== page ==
The Night the Alabama Football Dynasty Died

Barrett SalleeSEC Football Lead WriterDecember 2, 2013

USA Today

One play—one miraculous, improbable, unbelievable play—changed the fortunes of two traditional SEC powers and put an end to the first and only dynasty of the BCS era.

"Kick Six."

"Kick, Bama, Kick."

Whatever moniker you wish to use for Auburn cornerback Chris Davis' 109-yard missed field goal return for a touchdown with no time on the clock to win the Iron Bowl 34-28, know that it was the one play that ended the Alabama dynasty.

While the 2013 Iron Bowl will be remembered for Davis closing the door, it was Saban's team—and ultimately Saban himself—who led his team to that doorstep.

Don't blame Saban for attempting a 57-yard field goal with one second on the clock to win the game. He thought Adam Griffith had the leg to, at the very least, kick it out of the end zone whether it was through the uprights or not.

However, it was clear Auburn was setting up for a return after calling a timeout to ice the kicker, so he should have reminded his group to fan out after the kick.

But that wasn't the most noticeable issue on Saturday night on the Plains. Alabama had six or seven chances to put the Iron Bowl away, and it didn't get the job done. Auburn had one, and it did. It was a decidedly un-Saban-like performance from the Tide.

It was clear from the get-go that quarterback A.J. McCarron wasn't himself. 

Alabama recognized that Auburn could be exploited on slant routes, but McCarron's timing with his receivers was off over the middle early on several passes, including a 3rd-and-3 incompletion to Kevin Norwood that forced the Tide to punt.

Nov 30, 2013; Auburn, AL, USA; Alabama Crimson Tide quarterback AJ McCarron (10) celebrates after a 99 yard touchdown by wide receiver Amari Cooper (not pictured) against the Auburn Tigers during the fourth quarter at Jordan Hare Stadium. Mandatory Credit
John David Mercer-USA TODAY Spor

Saban took full responsibility for his team playing tight.

"Everyone knew what was at stake and we did not make the plays when we needed to make them," Saban said in quotes released by Auburn. "That responsibility starts with me and every player on the team and every coach in terms of how we contributed to what we did today. The ultimate responsibility is mine."

With the score tied at 21 early in the fourth quarter, Alabama tackle Arie Kouandjio flinched before the snap on Cade Foster's 28-yard field goal attempt, which split the uprights and would have given the Tide a three-point lead. Alabama was pushed back five yards, and Foster's 33-yard attempt was shanked to the left.

That's a discipline issue, and that has become synonymous with Saban-coached teams—especially in big-game situations.

AUBURN, AL - NOVEMBER 30:  Cade Foster #43 and Adrian Hubbard #42 of the Alabama Crimson Tide react after Foster missed a third quarter field goal at Jordan-Hare Stadium on November 30, 2013 in Auburn, Alabama.  (Photo by Kevin C. Cox/Getty Images)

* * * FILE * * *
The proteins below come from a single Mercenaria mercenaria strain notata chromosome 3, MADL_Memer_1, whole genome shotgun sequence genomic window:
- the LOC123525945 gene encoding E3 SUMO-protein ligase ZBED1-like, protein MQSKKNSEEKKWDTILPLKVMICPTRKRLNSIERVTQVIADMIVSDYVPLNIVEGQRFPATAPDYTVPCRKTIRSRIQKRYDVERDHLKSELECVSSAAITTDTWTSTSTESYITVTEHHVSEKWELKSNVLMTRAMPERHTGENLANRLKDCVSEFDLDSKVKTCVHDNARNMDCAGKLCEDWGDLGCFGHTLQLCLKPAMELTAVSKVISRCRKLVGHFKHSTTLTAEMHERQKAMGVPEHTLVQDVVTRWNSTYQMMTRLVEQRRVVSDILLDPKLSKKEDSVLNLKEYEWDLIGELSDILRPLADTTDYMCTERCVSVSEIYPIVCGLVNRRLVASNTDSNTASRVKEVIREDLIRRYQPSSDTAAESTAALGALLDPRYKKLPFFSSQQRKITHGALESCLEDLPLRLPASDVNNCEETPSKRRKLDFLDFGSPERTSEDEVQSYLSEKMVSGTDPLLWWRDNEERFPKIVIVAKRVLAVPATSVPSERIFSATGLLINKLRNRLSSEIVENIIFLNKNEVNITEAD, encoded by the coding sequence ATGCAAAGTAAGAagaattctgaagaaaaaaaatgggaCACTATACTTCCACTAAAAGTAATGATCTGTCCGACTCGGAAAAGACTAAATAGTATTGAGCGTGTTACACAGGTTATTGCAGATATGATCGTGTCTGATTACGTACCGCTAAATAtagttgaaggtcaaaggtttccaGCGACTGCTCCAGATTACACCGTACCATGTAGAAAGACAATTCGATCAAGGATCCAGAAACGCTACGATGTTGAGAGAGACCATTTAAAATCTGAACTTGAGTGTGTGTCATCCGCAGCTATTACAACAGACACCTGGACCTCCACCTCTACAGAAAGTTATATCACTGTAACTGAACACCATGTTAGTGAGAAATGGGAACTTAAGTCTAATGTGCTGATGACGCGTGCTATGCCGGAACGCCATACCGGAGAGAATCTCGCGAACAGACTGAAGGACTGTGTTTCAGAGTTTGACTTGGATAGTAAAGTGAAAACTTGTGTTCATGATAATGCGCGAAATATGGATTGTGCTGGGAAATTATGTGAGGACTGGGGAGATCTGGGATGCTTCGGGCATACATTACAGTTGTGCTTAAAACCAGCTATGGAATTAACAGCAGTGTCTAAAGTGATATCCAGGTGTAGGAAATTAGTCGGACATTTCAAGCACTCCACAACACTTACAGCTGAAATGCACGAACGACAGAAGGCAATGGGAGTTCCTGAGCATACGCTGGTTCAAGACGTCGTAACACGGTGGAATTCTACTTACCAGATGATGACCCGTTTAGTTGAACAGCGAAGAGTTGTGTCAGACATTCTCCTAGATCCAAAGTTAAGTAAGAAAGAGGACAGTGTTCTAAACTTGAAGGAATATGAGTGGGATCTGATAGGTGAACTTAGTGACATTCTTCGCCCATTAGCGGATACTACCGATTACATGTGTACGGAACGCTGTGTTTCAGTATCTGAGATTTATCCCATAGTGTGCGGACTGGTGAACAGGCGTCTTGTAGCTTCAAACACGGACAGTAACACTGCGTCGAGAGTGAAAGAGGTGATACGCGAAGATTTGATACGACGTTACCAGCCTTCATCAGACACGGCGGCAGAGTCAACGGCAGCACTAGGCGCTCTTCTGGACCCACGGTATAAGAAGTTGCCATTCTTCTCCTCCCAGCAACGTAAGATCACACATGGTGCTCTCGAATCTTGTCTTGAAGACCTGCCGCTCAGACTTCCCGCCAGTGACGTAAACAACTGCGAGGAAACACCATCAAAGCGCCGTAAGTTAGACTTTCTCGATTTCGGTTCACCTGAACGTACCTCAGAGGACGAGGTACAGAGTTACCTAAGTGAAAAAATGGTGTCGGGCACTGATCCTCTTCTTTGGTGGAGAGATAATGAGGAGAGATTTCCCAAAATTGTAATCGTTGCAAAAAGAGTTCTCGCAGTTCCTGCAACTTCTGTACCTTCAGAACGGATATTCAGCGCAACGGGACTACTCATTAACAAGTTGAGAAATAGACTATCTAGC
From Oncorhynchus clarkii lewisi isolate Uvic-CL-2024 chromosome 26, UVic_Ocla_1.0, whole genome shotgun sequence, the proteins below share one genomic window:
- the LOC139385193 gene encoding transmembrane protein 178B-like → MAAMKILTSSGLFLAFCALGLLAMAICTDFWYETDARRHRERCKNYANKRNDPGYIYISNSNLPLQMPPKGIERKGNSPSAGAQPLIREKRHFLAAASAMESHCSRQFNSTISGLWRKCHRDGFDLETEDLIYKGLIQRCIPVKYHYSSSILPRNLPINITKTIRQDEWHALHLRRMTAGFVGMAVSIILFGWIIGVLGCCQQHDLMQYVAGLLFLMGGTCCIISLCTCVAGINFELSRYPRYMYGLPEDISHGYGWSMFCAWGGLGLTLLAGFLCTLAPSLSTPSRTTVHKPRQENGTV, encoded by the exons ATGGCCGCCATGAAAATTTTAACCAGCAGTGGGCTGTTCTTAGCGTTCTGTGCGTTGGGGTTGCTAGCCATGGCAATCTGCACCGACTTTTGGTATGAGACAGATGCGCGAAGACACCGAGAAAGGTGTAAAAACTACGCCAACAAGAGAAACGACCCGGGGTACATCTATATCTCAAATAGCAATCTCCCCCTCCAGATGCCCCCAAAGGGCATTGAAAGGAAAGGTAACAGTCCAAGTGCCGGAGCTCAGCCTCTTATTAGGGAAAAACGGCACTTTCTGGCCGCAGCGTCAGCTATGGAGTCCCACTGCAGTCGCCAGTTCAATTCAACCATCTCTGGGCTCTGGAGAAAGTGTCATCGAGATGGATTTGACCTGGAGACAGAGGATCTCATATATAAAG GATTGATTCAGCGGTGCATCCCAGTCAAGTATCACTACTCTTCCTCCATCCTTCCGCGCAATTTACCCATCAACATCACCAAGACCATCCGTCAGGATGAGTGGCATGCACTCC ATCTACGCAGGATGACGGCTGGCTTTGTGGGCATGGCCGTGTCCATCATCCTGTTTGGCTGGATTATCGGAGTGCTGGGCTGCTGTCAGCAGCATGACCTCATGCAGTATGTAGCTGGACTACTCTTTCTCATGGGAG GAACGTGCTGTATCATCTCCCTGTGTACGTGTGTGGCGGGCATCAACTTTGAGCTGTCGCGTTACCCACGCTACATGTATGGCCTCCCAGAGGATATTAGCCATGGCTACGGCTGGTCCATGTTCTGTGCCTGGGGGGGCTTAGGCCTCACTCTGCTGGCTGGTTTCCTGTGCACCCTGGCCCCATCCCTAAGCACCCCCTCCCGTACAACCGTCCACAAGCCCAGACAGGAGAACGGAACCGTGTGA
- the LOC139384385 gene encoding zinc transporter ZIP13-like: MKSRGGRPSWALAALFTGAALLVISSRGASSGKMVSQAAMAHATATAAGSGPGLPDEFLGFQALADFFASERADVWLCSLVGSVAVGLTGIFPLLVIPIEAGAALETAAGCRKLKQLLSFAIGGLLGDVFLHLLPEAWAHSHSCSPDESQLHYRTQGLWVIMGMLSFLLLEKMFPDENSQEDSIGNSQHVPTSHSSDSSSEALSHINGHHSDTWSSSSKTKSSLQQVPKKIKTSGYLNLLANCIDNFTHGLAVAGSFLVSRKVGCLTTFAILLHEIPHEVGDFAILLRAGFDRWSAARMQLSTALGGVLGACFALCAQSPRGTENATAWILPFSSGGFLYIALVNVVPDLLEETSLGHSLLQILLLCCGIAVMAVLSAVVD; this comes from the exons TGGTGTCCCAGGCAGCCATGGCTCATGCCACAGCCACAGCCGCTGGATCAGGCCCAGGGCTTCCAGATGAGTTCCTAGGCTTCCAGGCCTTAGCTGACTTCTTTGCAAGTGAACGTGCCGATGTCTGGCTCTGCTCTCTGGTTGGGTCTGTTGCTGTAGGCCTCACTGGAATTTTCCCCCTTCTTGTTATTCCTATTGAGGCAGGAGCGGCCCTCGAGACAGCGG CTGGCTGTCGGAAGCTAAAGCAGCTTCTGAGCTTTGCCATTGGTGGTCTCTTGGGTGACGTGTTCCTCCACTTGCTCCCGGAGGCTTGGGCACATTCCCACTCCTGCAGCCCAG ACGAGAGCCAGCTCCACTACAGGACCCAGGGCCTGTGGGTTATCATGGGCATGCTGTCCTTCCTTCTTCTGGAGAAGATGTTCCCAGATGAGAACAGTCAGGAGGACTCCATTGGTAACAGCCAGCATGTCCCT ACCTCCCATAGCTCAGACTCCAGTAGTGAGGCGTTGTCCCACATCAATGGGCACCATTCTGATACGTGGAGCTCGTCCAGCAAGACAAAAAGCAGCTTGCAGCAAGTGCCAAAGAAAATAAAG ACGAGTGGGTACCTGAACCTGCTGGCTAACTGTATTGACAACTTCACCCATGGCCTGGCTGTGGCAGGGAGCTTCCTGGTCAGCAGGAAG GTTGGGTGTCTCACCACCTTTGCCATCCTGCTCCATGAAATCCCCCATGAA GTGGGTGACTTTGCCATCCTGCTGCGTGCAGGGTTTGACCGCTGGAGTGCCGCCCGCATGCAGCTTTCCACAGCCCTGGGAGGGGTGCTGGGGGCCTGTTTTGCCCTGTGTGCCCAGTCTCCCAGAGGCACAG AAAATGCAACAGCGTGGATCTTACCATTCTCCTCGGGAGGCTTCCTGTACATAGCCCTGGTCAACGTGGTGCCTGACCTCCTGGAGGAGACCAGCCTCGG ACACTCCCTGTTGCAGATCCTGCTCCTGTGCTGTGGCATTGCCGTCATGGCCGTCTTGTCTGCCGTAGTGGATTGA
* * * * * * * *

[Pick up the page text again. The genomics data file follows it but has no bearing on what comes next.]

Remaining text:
Kevin C. Cox/Getty Images

The problems continued down the stretch.

With 3:12 to play up 28-21, Alabama appeared to convert a 3rd-and-2 from Auburn's 16 after T.J. Yeldon took a handoff all the way down to the 6-yard line. The game was essentially iced away.

Nov 30, 2013; Auburn, AL, USA; Alabama Crimson Tide head coach Nick Saban reacts during the second quarter against the Auburn Tigers at Jordan Hare Stadium. Mandatory Credit: John David Mercer-USA TODAY Sports
John David Mercer-USA TODAY Spor

Until it wasn't.

Tight end O.J. Howard was called for holding, and matching unsportsmanlike penalties were offset to bring Alabama back to the 27-yard line. After an incompletion, Foster's 44-yard field goal came out low and was blocked, which set up the Tigers for the game-tying drive.

As was the case all afternoon, Alabama helped Auburn out.

Ryan Smith caught the blocked field goal at the 20-yard line, fell to the ground and was hit well after he was down by reserve Tide tight end Brandon Greene, which gave Auburn 15 free yards. That drive culminated with the game-tying strike from Nick Marshall to Sammie Coates with 32 seconds left.

It was the little things and the lack of attention to detail in big situations that cost Alabama its dynasty on Saturday night.

The landscape in college football is changing for everyone, and Alabama has essentially hit the reset button. The Crimson Tide are going to have a new quarterback, some new pieces along the offensive line—especially if tackle Cyrus Kouandjio declares earlya new quarterback of the defense as linebacker C.J. Mosley moves on and some upheaval in the defensive backfield.

On top of that, the rules have changed. In the age of a college football playoff, it will be easier to get in position to win titles but arguably harder to actually bust down that door.

The changing landscape, roster turnover and Alabama's loss to Auburn effectively ended this dynasty. But based on how Saban has recruited over the last few seasons, building a new one isn't going to be as challenging this time around.